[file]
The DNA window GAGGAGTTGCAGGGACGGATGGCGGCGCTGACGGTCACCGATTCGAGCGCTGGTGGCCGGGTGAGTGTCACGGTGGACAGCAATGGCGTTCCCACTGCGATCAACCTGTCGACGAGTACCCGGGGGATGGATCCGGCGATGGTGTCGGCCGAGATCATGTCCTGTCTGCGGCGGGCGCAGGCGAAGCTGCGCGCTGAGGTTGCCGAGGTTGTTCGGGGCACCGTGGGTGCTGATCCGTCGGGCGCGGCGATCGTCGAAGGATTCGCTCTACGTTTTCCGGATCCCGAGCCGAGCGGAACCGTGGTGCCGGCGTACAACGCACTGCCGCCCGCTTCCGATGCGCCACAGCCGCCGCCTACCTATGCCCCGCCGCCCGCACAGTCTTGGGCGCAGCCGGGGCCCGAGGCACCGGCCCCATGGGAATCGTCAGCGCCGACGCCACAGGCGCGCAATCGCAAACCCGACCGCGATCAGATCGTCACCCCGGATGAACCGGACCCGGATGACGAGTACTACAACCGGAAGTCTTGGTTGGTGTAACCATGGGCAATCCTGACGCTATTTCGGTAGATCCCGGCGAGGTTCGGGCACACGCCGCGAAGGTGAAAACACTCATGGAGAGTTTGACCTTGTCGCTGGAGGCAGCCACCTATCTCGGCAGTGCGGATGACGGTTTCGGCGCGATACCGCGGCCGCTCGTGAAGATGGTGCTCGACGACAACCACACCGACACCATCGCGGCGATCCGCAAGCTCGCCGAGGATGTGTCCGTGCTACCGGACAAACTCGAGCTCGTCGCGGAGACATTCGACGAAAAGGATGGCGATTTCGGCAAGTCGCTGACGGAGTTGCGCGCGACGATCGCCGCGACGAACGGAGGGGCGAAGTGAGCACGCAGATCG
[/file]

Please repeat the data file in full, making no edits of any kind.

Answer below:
The DNA window GAGGAGTTGCAGGGACGGATGGCGGCGCTGACGGTCACCGATTCGAGCGCTGGTGGCCGGGTGAGTGTCACGGTGGACAGCAATGGCGTTCCCACTGCGATCAACCTGTCGACGAGTACCCGGGGGATGGATCCGGCGATGGTGTCGGCCGAGATCATGTCCTGTCTGCGGCGGGCGCAGGCGAAGCTGCGCGCTGAGGTTGCCGAGGTTGTTCGGGGCACCGTGGGTGCTGATCCGTCGGGCGCGGCGATCGTCGAAGGATTCGCTCTACGTTTTCCGGATCCCGAGCCGAGCGGAACCGTGGTGCCGGCGTACAACGCACTGCCGCCCGCTTCCGATGCGCCACAGCCGCCGCCTACCTATGCCCCGCCGCCCGCACAGTCTTGGGCGCAGCCGGGGCCCGAGGCACCGGCCCCATGGGAATCGTCAGCGCCGACGCCACAGGCGCGCAATCGCAAACCCGACCGCGATCAGATCGTCACCCCGGATGAACCGGACCCGGATGACGAGTACTACAACCGGAAGTCTTGGTTGGTGTAACCATGGGCAATCCTGACGCTATTTCGGTAGATCCCGGCGAGGTTCGGGCACACGCCGCGAAGGTGAAAACACTCATGGAGAGTTTGACCTTGTCGCTGGAGGCAGCCACCTATCTCGGCAGTGCGGATGACGGTTTCGGCGCGATACCGCGGCCGCTCGTGAAGATGGTGCTCGACGACAACCACACCGACACCATCGCGGCGATCCGCAAGCTCGCCGAGGATGTGTCCGTGCTACCGGACAAACTCGAGCTCGTCGCGGAGACATTCGACGAAAAGGATGGCGATTTCGGCAAGTCGCTGACGGAGTTGCGCGCGACGATCGCCGCGACGAACGGAGGGGCGAAGTGAGCACGCAGATCG